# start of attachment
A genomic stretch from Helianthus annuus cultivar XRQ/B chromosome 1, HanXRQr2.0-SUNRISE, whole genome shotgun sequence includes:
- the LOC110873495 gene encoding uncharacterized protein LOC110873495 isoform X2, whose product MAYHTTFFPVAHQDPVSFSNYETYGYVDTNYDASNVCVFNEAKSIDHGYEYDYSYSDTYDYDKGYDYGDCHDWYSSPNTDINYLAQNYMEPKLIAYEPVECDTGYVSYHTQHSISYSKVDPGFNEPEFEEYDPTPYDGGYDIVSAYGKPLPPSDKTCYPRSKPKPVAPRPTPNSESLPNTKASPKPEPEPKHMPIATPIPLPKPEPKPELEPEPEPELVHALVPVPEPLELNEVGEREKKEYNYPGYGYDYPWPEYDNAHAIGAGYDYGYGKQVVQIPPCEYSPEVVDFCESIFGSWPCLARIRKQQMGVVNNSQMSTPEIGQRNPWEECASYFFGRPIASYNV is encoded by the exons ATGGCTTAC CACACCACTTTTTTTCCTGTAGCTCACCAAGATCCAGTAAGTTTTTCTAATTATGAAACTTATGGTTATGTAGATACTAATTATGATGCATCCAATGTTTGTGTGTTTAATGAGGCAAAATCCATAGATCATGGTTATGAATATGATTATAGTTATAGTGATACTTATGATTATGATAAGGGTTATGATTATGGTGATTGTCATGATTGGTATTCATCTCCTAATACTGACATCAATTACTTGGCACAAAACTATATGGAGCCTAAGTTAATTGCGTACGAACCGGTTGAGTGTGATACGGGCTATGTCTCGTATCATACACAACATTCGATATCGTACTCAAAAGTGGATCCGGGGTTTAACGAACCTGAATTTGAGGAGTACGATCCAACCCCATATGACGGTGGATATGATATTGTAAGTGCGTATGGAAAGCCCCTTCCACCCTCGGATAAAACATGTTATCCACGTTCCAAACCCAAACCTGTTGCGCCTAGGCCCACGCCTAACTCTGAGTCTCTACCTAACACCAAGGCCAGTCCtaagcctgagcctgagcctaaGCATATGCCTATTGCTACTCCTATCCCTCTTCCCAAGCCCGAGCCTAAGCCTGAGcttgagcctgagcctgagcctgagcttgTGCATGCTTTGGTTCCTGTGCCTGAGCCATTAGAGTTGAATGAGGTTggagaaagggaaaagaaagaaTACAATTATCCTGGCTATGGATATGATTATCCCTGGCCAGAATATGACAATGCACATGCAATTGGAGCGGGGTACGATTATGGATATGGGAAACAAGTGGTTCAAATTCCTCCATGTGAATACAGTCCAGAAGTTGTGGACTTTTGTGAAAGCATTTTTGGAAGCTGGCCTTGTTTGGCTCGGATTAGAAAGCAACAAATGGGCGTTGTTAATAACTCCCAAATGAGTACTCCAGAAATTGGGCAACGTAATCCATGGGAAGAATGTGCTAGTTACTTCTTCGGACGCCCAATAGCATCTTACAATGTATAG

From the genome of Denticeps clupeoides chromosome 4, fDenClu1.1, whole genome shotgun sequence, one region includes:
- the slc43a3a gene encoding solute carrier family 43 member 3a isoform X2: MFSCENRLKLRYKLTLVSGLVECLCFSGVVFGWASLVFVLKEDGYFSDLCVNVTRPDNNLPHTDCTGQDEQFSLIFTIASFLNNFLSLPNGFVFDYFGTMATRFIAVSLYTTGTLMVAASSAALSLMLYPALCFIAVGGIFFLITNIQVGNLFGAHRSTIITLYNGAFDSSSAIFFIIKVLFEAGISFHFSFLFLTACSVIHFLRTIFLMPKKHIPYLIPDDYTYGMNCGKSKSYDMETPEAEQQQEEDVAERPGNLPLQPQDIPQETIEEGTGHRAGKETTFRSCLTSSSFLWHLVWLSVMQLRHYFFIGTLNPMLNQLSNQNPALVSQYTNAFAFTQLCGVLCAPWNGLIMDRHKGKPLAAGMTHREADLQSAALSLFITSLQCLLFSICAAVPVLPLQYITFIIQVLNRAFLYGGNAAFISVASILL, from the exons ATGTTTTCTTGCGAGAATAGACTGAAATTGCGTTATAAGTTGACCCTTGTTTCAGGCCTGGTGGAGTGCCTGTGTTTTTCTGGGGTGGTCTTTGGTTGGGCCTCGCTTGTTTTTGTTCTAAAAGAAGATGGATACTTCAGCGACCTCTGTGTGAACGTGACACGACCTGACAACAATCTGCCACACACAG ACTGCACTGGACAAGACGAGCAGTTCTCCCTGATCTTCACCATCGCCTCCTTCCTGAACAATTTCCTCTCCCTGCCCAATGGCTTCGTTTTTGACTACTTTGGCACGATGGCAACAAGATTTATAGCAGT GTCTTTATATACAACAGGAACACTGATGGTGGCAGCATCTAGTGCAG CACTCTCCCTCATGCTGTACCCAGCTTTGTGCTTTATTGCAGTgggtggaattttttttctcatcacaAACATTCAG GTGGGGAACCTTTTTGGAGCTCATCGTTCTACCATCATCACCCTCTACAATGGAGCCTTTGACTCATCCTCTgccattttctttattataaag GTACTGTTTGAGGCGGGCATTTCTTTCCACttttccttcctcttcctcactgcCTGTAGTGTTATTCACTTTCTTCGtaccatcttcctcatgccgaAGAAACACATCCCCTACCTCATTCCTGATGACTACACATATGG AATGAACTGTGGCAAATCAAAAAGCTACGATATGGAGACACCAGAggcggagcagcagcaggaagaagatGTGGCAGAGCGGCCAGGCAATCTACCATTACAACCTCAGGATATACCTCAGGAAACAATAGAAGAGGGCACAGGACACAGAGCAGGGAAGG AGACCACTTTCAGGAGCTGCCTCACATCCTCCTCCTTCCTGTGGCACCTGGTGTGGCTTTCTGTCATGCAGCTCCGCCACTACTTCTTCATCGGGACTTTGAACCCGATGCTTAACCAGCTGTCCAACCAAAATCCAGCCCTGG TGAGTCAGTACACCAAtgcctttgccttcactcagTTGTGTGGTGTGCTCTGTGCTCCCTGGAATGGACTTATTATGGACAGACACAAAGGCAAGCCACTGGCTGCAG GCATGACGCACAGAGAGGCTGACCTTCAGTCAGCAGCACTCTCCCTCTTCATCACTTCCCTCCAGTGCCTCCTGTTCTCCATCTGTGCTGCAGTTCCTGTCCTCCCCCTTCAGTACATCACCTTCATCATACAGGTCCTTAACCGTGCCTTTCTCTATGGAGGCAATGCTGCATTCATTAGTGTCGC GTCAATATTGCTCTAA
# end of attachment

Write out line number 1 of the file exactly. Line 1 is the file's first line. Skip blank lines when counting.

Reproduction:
A genomic stretch from Helianthus annuus cultivar XRQ/B chromosome 1, HanXRQr2.0-SUNRISE, whole genome shotgun sequence includes: